- Nyaruko: Crawling with Love! had a title card◊ in its second season where Nyarko, Cuuko, and Hasta do one of these. For bonus points, it's part of a Shout-Out; they're posed as Space Sheriff Gavan, Kyoryu Red, and Kamen Rider Wizard, together forming a nod to the crossover movie Super Hero Taisen Z.
- Played for Laughs in the sixteenth chapter of Asteroid in Love, adopted as the second segment of the third episode. Mira attempts to play this while changing into Suzuya Bakery's uniforms, but Ao points out this trope can't played with a single person.
- Kung Fu Panda:
- The Furious Five take a pose at the tournament to choose the Dragon Warrior. Accompanied by a gust of wind from Crane.
- In the sequel, they do this only for Po to be facing in the wrong direction.
- In Hulk Vs. Wolverine, Deadpool tries making the bad guys join him in doing one of these. It does not work.
- Trope Namer: Super Sentai, its American adaptation Power Rangers and all their countless variants, of course. At least Once per Episode. note
- At the end of several Super Sentai series, the last episode inevitably involves the rangers having one last pose together out of uniform for one reason or another, (sometimes their powers are completely lost, sometimes they just feel like doing it out of uniform, sometimes they do it helmetless, etc.) and then finishing the Big Bad off for good. The feeling of Screw Destiny and True Companions in some of these cases is so powerful it's downright moving.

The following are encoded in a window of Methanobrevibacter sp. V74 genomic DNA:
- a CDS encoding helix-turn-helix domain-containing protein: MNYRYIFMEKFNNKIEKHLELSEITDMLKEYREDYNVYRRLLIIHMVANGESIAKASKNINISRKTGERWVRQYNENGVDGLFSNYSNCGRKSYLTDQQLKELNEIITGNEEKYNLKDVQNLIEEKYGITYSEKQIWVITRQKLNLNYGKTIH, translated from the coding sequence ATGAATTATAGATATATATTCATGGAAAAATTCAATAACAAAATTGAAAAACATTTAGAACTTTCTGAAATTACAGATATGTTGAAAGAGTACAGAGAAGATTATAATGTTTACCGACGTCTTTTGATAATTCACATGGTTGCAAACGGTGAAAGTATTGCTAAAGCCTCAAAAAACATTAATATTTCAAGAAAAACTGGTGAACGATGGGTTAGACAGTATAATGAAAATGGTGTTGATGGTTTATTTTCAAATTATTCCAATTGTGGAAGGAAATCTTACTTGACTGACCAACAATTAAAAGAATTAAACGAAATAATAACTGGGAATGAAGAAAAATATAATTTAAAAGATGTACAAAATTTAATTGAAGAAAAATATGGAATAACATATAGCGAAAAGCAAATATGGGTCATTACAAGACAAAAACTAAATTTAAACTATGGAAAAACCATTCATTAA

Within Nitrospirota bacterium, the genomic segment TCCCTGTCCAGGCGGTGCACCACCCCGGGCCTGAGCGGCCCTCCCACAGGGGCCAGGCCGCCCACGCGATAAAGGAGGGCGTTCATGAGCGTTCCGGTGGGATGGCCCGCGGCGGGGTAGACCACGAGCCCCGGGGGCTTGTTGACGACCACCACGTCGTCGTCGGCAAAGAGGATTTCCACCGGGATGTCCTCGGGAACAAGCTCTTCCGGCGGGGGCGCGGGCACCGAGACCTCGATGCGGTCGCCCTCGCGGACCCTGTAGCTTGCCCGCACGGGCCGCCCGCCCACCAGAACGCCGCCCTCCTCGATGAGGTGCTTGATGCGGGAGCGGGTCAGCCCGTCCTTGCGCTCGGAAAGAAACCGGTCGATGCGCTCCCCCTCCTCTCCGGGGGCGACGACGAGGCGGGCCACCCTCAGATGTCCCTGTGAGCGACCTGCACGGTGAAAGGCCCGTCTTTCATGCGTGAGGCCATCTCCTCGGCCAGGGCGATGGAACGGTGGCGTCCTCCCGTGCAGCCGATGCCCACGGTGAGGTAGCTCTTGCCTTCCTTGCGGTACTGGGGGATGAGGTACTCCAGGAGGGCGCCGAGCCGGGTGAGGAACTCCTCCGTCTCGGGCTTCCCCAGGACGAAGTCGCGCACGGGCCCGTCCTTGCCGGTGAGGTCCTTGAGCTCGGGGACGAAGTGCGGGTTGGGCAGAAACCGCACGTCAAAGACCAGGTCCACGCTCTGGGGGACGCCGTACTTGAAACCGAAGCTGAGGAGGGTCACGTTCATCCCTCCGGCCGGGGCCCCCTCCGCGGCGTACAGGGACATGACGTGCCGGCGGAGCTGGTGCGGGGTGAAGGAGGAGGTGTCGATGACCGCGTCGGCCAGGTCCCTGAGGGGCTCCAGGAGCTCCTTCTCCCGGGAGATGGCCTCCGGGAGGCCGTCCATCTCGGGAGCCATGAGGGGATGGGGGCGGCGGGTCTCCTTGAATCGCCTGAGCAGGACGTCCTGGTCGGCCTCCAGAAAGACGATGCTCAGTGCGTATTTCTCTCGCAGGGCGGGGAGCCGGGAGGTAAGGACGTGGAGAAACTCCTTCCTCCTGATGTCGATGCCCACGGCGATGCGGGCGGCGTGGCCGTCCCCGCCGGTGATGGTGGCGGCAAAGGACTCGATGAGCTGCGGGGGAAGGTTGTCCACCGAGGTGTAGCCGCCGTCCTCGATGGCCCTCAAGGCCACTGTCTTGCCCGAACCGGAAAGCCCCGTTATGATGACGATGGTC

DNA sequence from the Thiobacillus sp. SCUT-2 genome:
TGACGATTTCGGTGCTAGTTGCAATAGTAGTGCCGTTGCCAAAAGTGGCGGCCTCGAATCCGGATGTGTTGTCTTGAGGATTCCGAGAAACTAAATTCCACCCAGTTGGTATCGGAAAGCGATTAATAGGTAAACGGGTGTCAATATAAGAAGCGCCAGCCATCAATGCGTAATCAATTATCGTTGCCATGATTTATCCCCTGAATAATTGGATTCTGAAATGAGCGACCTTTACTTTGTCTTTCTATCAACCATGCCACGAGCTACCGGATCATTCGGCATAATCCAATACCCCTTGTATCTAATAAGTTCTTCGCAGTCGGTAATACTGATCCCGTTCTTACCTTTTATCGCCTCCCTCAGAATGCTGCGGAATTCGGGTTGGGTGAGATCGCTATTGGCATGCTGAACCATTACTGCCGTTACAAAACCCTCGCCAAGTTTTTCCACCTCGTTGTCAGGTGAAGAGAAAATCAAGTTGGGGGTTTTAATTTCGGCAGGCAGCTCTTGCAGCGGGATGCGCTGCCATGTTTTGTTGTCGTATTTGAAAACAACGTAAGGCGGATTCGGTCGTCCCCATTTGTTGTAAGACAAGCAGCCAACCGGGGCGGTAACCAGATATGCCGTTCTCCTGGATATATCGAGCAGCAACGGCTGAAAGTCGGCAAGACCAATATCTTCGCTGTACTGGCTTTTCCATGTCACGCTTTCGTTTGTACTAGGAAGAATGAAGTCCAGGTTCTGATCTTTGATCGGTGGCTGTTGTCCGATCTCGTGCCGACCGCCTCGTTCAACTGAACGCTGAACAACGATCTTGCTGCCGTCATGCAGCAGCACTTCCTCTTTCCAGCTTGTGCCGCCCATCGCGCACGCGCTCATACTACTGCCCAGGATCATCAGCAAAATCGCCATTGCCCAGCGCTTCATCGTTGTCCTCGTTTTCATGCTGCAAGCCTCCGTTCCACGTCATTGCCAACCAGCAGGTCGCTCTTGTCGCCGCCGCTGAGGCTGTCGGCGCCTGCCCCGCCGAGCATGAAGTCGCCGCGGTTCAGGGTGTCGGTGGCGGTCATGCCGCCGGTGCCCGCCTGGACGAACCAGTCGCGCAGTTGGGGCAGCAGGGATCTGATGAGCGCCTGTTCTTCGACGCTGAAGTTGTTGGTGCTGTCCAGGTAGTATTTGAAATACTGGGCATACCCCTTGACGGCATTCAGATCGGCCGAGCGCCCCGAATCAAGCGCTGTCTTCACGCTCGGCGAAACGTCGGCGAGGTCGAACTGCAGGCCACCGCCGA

- Interestingly, when different teams of Rangers team up, they do their roll call poses but the final team shot is of all 10-12 with their arms at their sides (as there's a big explosion in the background, followed by Ranger-colorcoded smoke clouds. Well, PR gets the smoke clouds.)
- Kaizoku Sentai Gokaiger arguably pokes fun at this with Gokai Green, who (as the Plucky Comic Relief) tends to do very odd poses like giving himself bunny ears. Even this was lampshaded in one episode where the team fought Evil Twins and, upon seeing his own role call pose, Green complains that it looks like he's wiping his hands on his pants after peeing; Yellow and Silver say that it's always looked like that. Don also has a hard time pulling off some of the more complex poses; look closely when the team is doing another Sentai's pose and you can often see him stumbling around.
- Ressha Sentai ToQger even once had all of their Humongous Mecha do the pose!
- While other teams tend to look cool in group posing, Mashin Sentai Kiramager, a series with primary themes of jewelry and being faaaaabulous in general, bordered on Self-Parody with their signature team pose looking more like the ending shot of an over-the-top musical number◊ than any kind of martial arts formation.
- Pretty Guardian Sailor Moon does this alot once all the scouts were introduced. Each one in a group would start their In the Name of the Moon speech and pose, and then cut away to a group shot with them all finishing it in sync.
- Lampshaded in Hikonin Sentai Akibaranger. Every time the characters try to do their pose, it goes wrong in some way (somebody trips, explosions go off at the wrong time, etc...).